On your actual question – is 50 the correct place to draw a line? I think my hunch is the same as yours, that 50 is probably a bit low. I’d quite like to gather enough data to look at this question statistically. I would expect to see a noticeable inflection point somewhere along the age spectrum, and it would be interesting to see where that is. If I can pull together enough data, I’ll do that analysis and post something here.

      I don’t think there’s anything stopping ArcheryGB adding more age-groups above this World Archery 50+ category (e.g. 60+, 75+), so it’s worth lobbying them if you have a strong view on where a better line would be, but for now the alignment with World Achery on the 50+ category at least fixes the inconsistency where that age group was being used in UK WRS tournaments but not recognised more generally.

    2. Rod Blount avatar
      Rod Blount

      Totally agree 100%

  2. Greg [newly 50+ archer by lots!] avatar
    Greg [newly 50+ archer by lots!]

    I presume that we 50+ archers would be allowed to shoot as Senior if we so chose.
    In a way it like archers shooting Asian style bows would compete as Barebow archers. It’s their (our) choice to be different, after all.

    1. Chief Geek avatar
      Chief Geek

      Yes, the 50+ category is entirely optional. There is no obligation to shoot in that category, shoot the shorter rounds, or use the 50+ classification tables.

      In fact even your use of the word “allowed” feels too strong as it implies it would be an exception, when it’s not. 50+ archers can shoot in either of the categories they are eligible for.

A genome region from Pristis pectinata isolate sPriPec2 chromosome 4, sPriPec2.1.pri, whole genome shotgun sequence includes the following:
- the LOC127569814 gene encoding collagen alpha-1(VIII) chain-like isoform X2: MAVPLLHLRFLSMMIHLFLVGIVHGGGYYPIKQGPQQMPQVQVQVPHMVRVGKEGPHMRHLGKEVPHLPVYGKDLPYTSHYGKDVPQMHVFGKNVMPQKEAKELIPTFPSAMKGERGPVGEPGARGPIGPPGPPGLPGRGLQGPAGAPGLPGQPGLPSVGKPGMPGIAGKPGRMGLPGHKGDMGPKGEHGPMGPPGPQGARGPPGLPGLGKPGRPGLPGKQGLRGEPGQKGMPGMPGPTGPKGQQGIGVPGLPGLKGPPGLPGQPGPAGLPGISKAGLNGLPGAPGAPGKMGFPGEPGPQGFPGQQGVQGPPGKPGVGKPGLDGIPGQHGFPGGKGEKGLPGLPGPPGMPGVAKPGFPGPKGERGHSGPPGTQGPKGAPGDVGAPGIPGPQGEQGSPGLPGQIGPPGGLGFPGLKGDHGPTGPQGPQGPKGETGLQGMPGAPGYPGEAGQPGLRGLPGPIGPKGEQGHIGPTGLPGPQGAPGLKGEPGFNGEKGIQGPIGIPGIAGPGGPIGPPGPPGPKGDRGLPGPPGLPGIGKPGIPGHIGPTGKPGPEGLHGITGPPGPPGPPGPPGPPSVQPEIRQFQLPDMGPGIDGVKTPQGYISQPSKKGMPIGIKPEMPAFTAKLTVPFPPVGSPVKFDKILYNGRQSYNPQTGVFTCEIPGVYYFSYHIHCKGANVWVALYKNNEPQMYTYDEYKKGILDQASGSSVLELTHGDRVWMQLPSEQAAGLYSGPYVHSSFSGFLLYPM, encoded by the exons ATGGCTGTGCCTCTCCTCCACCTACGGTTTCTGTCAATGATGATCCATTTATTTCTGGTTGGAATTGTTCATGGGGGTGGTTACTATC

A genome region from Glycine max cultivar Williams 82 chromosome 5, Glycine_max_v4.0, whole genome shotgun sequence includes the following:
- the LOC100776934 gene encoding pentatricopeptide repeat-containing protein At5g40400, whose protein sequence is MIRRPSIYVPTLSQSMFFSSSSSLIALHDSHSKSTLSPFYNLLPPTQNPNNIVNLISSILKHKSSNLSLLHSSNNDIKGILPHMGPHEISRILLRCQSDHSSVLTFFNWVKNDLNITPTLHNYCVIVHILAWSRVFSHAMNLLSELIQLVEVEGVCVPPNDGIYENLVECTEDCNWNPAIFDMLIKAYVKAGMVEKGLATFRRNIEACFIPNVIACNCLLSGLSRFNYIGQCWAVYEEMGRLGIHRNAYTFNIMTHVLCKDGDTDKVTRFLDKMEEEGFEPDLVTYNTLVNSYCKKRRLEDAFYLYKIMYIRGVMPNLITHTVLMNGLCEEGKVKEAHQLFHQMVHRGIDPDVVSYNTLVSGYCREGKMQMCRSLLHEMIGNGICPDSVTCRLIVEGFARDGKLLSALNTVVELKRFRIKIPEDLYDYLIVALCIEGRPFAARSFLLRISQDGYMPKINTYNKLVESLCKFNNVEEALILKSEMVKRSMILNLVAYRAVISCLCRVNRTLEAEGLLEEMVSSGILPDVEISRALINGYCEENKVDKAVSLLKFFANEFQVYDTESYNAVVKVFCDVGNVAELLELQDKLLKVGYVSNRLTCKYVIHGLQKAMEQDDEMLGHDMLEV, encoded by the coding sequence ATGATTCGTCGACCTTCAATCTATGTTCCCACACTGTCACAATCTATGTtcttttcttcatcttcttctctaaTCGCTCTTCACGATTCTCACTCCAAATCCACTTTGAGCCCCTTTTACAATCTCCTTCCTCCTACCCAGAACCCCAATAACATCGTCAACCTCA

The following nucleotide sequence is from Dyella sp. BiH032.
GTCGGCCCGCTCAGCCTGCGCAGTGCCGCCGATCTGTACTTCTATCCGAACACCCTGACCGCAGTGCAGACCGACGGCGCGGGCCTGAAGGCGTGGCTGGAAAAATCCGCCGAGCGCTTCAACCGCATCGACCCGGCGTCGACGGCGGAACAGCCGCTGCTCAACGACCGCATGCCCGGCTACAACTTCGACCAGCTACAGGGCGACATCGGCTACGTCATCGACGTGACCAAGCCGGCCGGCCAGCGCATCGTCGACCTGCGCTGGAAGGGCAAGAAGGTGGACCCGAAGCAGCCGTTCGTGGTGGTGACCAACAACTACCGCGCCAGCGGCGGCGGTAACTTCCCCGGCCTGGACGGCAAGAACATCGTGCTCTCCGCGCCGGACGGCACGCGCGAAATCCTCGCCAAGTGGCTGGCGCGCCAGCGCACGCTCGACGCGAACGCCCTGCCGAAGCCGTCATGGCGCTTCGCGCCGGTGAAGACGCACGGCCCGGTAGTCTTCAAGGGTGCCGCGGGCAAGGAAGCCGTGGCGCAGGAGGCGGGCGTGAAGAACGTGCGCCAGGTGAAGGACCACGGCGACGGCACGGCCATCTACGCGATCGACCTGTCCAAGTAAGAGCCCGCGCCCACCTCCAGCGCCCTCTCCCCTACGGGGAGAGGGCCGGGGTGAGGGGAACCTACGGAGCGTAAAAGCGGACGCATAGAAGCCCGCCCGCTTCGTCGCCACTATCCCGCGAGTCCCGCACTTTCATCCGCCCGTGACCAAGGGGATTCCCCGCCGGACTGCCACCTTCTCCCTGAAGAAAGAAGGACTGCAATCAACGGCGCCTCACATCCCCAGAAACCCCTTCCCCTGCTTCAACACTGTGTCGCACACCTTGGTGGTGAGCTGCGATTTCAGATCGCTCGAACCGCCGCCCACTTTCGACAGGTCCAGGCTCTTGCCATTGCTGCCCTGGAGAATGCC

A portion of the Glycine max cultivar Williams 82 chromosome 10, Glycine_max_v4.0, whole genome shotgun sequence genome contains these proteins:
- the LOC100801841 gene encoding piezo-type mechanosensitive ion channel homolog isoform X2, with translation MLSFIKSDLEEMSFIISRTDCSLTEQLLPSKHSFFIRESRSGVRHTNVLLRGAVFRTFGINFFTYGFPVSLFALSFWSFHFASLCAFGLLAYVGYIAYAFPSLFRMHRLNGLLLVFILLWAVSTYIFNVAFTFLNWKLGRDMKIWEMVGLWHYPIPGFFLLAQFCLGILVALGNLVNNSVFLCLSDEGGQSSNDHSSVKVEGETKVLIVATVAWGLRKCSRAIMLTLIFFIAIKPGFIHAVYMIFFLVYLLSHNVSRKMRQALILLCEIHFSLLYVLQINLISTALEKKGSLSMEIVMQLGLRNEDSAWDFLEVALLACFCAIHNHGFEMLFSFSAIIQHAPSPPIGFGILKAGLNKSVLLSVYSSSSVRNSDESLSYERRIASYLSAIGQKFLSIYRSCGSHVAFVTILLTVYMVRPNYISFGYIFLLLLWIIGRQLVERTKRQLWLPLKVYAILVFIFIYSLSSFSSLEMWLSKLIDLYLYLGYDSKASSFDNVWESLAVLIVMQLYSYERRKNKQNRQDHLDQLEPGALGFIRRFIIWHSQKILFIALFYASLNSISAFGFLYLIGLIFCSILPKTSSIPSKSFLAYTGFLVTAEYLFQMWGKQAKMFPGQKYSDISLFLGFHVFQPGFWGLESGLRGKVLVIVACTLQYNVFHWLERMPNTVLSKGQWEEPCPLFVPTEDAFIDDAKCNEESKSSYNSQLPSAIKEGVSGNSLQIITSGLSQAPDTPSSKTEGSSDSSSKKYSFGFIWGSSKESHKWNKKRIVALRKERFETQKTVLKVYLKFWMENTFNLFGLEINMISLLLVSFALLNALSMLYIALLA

This has been a source of much confusion and will hopefully be cleared up during this first outdoor season of using the new category.

      1. Rod Blount avatar
        Rod Blount

        Just find all this totally confusing, alot of members at Derwent Bowmen have said the same. Maybe due to lack of information given at the club or on notice board.

        1. Chief Geek avatar
          Chief Geek

          If you have any suggestions of things you’d like to see to make it easier to digest, just let me know and I can write something here or pass it on to ArcheryGB to get them to do something.

          Ultimately, despite my geeky 10 page explanation, it’s important to remember that the classification system is basically still just based on a look-up table of numbers, just like it always was, and you have to hit those qualifying scores a number of times to get the award. There’s a lot of underlying maths, algorithms (and politics!), but none of that matters as just like before, there’s a table of numbers to lookup scores in.

  3. Andy Taylor avatar
    Andy Taylor

    The one part of the new system I don’t understand is ‘volume of arrows’ for classifications vs ‘3 round average’ to get a starting handicap.
    This means that (since everyone started with no handicap under the new system), archers are gaining classifications before they get a handicap. I wish someone could explain the thinking here – surely we should be encouraging people to gain a handicap so they can track improvement, rather than just encouraging people to get badges.